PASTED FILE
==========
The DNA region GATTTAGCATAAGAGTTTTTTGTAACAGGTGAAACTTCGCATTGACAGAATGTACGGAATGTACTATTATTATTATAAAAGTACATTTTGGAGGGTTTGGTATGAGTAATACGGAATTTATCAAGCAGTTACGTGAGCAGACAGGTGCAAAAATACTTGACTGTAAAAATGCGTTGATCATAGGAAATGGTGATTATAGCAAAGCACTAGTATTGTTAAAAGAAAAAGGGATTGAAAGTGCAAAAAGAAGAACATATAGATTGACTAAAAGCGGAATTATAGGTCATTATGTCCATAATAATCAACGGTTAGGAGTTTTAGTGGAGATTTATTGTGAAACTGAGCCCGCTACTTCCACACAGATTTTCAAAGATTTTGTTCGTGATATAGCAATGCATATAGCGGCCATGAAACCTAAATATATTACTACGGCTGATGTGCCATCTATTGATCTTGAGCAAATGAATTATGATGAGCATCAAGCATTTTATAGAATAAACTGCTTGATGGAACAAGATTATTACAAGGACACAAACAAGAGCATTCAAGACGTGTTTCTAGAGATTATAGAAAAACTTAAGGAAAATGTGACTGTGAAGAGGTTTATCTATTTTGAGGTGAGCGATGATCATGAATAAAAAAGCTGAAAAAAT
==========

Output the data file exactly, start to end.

The DNA region GATTTAGCATAAGAGTTTTTTGTAACAGGTGAAACTTCGCATTGACAGAATGTACGGAATGTACTATTATTATTATAAAAGTACATTTTGGAGGGTTTGGTATGAGTAATACGGAATTTATCAAGCAGTTACGTGAGCAGACAGGTGCAAAAATACTTGACTGTAAAAATGCGTTGATCATAGGAAATGGTGATTATAGCAAAGCACTAGTATTGTTAAAAGAAAAAGGGATTGAAAGTGCAAAAAGAAGAACATATAGATTGACTAAAAGCGGAATTATAGGTCATTATGTCCATAATAATCAACGGTTAGGAGTTTTAGTGGAGATTTATTGTGAAACTGAGCCCGCTACTTCCACACAGATTTTCAAAGATTTTGTTCGTGATATAGCAATGCATATAGCGGCCATGAAACCTAAATATATTACTACGGCTGATGTGCCATCTATTGATCTTGAGCAAATGAATTATGATGAGCATCAAGCATTTTATAGAATAAACTGCTTGATGGAACAAGATTATTACAAGGACACAAACAAGAGCATTCAAGACGTGTTTCTAGAGATTATAGAAAAACTTAAGGAAAATGTGACTGTGAAGAGGTTTATCTATTTTGAGGTGAGCGATGATCATGAATAAAAAAGCTGAAAAAAT